Welcome to TestVid !
TestVid does just one thing: ‘Tvids’ - an unparalleled set of video test clips, designed specifically for
testing the quality of video encoders - also with audio !
Special test video
Tvids are not standard stock footage, but were filmed, edited and documented for the sole purpose of
evaluating video encoders. They are designed to stress video encoders in many ways, by providing a wide
range of subjects including 'difficult' video such as fast movement, reflections, lots of detail, night-time,
highlights, hand-held camera, varying focus, varying contrast..
Whatever you need, we have it. (Plus of course, the audio that goes with the video.)
View example images (click for full resolution in new window:
note some loss of quality due to JPEG compression):
By compression experts, for engineers
Tvids were all produced by personnel expert in video compression, understanding what can be hard or slow for an encoder to deal with and what can take an inefficient encoder a lot more bits to encode. To aid the engineer user, every clip is extensively documented - 70 features are noted, such as scene content, global and subject motion, colors and contrast, properties such as focus & depth-of-field and sound. This makes it easy for a user to find the clips that contain grainy night-time video, or water, or text, or whatever the video type is that causes the encoder trouble.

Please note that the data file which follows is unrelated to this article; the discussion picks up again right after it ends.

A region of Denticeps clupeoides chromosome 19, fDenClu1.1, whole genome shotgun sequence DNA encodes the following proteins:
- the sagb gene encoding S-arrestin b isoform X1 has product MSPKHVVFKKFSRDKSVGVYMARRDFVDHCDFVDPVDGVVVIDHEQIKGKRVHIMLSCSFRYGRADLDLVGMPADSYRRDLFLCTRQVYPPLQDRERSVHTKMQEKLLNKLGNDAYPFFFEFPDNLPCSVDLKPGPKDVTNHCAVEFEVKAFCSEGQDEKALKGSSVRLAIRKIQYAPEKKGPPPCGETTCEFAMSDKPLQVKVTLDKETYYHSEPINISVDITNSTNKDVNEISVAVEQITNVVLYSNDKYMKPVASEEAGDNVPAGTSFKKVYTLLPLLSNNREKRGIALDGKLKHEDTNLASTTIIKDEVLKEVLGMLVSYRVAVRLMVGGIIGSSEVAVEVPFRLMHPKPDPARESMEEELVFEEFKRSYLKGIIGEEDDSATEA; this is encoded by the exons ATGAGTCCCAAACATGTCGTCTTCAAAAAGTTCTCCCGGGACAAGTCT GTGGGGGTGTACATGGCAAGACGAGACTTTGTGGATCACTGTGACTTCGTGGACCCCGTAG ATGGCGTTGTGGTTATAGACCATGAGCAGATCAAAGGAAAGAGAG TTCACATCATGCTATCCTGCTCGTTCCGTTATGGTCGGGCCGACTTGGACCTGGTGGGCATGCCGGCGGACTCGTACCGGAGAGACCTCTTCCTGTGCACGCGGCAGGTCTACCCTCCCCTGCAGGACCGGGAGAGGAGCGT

Why use Tvids?
Tvids were designed both for encoder users - such as broadcasters - and for encoder developers, to give full test coverage of just about any type of video feature that an encoder is likely to encounter - in sequences which you can freely use for demos / trade shows / on your website.
For example, Tvids are great for a broadcaster who has to decide which encoder to buy, or if the latest software upgrade to their current encoders really is an upgrade. Or is maybe experimenting with D-Cinema and needs content to try.
Or a development engineer who needs a wide range of defined-content video to try at different resolutions, or to know if the encoder slows down to less than real time when dealing with a lot of detail or a fast zoom, or any of a host of other video issues.
Also check out the FAQs for more great reasons.